VOLUME 14 NUMBER 2
SPRING 2013

More on E-books at Boston College: Reporting Back on Fall 2012 Graduate Student Focus Group Results

As reported in this past fall's Faculty Newsletter, the Libraries have continued their efforts to learn from you what you need and want in terms of e-books. This past October, following up on the Spring 2012 e-book survey and an August 2012 faculty focus group, both conducted with the help of Institutional Research, Planning & Assessment (IRPA), a small group of graduate students came together to talk with us about their interests/needs for e-books. Here is a quick summary of some of their thoughts:

  • Many graduate students are not really aware of the size and variety of e-books now in our collections and that our collection extends far beyond popular reading options to include a growing number of scholarly titles across the disciplines.
  • Just as with faculty, graduate students believe that the ability to annotate PDFs and other e-book formats is critical.
  • They tend to continue to use print books for any extended or intellectually-rigorous reading.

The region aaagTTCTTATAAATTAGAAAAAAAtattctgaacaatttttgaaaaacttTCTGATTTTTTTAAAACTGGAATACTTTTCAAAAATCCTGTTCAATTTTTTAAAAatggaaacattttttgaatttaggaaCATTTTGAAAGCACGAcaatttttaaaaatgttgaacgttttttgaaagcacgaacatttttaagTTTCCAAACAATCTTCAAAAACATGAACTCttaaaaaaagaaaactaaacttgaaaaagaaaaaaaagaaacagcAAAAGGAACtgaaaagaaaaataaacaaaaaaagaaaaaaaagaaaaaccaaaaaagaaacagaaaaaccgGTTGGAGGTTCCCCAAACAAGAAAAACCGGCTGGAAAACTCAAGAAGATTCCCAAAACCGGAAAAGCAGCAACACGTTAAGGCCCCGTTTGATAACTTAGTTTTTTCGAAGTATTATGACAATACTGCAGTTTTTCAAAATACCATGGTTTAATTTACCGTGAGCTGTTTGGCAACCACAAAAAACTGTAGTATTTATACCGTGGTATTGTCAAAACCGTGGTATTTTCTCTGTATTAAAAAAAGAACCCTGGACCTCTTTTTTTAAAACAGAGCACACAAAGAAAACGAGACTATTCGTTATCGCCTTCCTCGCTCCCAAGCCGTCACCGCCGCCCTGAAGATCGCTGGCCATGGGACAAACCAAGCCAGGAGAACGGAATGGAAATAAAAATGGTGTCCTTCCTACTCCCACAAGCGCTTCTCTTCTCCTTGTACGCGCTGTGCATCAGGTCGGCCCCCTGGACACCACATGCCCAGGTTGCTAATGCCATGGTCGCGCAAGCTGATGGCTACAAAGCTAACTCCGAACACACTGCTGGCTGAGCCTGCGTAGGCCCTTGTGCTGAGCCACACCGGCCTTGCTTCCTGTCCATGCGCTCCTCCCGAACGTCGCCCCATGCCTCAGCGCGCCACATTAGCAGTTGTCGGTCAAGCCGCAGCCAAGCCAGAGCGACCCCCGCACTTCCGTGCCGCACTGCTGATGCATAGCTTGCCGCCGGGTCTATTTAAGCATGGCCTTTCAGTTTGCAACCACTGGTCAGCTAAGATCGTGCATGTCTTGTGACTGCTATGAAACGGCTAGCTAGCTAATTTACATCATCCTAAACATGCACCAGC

• They definitely see a place for e-books, and are using them ... notably, the focus group members predominantly use e-book readers or other mobile devices for this purpose.
  • Given the long commutes some graduate students endure, there is definite interest in audio e-books, and not just for pleasure reading. This is not something that we heard from faculty in their focus group.

As a result of information gained at both focus groups, we've increased the visibility of the Boston College Libraries' e-book collections with a new link on the library homepage—look for the logo, top left, on the library homepage. It takes you into the e-books research guide which can provide useful information on finding and using e-books (including annotating options for e-books). You'll also see more displays advertising new e-books on the video monitors around the library.

It's very clear that e-books are in our future, as just one component of a rich stew of resources, with print collections still holding a valued place.

Sally Wyman
Collection Development Librarian, O'Neill Library